Disciplinary Core Ideas

This resource was not designed to build towards this disciplinary core idea, but can be used to build towards it using the suggestions provided below.

Comments about Including the Disciplinary Core Idea
This activity provides students with the opportunity to investigate the relative sizes of planetary orbits within our Solar System. Since this activity does not provide any information on why these orbits exist, teachers should utilize this activity before introducing the concept of gravitational pull. Teachers should be aware that this activity could lead to a student misconception: in this model, the planets are lined up in a row, a situation that rarely occurs.

Crosscutting Concepts

This resource appears to be designed to build towards this crosscutting concept, though the resource developer has not explicitly stated so.

Comments about Including the Crosscutting Concept
In Toilet Paper Solar System, students construct a model that demonstrates the relative distances of the planets from the Sun. Since students are using equal-sized dots to mark each planet, it is important that teachers reinforce that this model does not reflect the relative sizes of the planets only their relative distances from the Sun. Teachers should also inform their students that the distances being used in the model are averages since planetary orbits are oval.

Resource Quality

  • Alignment to the Dimensions of the NGSS: With slight modifications, Toilet Paper Solar System is strongly aligned to the Performance Expectation of analyzing data to determine scale properties. In this activity, students construct a scalar model using data that has already been converted into squares of paper. By providing the raw data found in the activity and instructing students to create their own scale, teachers will bring the activity into closer alignment with both the Performance Expectation and Practice. The Disciplinary Core Idea is only loosely suggested in this activity; the concept of gravitational pull is not mentioned. As written, this activity only serves as a foundation for the introduction of this concept. This activity is strongly aligned to the Crosscutting Concept of Scale, Proportion and Quantity.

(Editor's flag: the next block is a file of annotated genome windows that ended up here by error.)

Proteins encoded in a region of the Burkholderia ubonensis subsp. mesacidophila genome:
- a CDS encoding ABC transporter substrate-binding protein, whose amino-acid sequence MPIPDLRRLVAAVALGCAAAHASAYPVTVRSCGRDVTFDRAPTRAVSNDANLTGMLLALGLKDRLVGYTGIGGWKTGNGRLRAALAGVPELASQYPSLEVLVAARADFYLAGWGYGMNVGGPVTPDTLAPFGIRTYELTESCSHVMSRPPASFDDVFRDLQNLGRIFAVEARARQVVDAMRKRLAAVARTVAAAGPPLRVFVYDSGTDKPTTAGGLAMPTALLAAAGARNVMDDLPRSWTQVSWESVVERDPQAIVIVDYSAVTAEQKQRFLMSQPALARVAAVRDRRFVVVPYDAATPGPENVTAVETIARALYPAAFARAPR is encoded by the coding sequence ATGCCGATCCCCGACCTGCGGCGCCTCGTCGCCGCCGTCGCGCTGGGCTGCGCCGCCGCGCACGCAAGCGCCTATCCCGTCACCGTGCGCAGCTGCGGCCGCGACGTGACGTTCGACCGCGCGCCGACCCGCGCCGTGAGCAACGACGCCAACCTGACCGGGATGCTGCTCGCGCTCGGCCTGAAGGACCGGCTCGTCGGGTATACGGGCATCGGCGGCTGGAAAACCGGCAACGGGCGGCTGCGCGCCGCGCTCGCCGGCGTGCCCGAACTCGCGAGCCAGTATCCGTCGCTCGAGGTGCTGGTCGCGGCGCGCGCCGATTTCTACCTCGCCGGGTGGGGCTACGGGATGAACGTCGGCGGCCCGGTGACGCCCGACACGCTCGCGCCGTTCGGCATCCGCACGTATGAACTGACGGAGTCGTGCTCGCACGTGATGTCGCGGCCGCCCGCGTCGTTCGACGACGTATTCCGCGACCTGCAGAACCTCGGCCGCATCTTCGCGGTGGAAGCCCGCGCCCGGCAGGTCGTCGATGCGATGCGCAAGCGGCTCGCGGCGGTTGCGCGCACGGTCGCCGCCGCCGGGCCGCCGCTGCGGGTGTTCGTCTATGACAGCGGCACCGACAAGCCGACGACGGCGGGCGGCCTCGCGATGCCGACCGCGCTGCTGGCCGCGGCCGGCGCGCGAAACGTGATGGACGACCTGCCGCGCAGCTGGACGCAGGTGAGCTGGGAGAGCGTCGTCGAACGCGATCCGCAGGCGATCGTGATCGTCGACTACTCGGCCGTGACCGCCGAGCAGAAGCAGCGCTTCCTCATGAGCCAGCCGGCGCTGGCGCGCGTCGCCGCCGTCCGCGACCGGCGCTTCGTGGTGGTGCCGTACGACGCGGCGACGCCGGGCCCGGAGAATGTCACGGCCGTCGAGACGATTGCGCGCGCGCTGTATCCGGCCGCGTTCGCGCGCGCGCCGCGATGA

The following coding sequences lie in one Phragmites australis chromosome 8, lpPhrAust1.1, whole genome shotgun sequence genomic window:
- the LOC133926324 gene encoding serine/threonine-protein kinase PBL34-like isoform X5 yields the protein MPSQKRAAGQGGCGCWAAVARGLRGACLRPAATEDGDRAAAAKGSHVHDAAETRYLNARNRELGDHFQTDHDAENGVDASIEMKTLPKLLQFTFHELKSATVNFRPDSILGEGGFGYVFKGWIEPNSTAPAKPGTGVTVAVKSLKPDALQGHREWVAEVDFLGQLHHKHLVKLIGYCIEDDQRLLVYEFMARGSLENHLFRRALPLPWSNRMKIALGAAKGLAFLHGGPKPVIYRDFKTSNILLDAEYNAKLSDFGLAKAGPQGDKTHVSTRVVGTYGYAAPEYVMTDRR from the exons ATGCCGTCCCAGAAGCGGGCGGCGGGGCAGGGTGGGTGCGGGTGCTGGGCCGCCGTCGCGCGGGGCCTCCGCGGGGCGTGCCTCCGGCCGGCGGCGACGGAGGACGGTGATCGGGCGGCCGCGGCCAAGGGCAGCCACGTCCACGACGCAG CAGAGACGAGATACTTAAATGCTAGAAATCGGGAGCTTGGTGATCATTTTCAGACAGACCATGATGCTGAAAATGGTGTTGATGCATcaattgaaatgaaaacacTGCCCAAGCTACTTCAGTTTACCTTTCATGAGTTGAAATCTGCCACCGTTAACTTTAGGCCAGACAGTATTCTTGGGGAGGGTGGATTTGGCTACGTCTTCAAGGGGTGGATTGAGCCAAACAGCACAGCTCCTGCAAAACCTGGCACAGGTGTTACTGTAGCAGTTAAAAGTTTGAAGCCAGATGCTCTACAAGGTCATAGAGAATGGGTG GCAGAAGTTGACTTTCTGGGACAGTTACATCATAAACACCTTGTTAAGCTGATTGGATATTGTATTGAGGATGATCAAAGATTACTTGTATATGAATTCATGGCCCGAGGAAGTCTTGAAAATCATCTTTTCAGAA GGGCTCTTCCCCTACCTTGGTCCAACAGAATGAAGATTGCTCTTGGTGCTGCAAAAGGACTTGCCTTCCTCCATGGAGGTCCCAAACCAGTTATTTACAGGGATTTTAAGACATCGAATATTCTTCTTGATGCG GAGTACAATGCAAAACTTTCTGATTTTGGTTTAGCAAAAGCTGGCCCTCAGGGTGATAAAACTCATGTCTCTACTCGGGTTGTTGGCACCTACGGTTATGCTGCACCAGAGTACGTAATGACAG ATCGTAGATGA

• Instructional Supports: This activity is a high-interest, engaging, authentic experience for middle school students. The information included is scientifically accurate and grade appropriate. The author provides limited advice on differentiation: students who need a challenge could calculate their own scales while students needing more support could use the tables containing the actual number of squares. No opportunity is provided for students to report on their models. Teachers might want to design some focus questions or graphing exercises that students could complete in their journals. For example, teachers might want to have students graph the actual distances from the planets (and Pluto) to the Sun or have students explain how distance from the Sun affects the time it takes for planets to complete their revolutions.

  • Monitoring Student Progress: Teachers can easily monitor student progress by viewing the models during the construction period; however, the activity does not include any formative assessments or scoring rubrics.

  • Quality of Technological Interactivity: Toilet Paper Solar System is a hands-on, kinesthetic activity.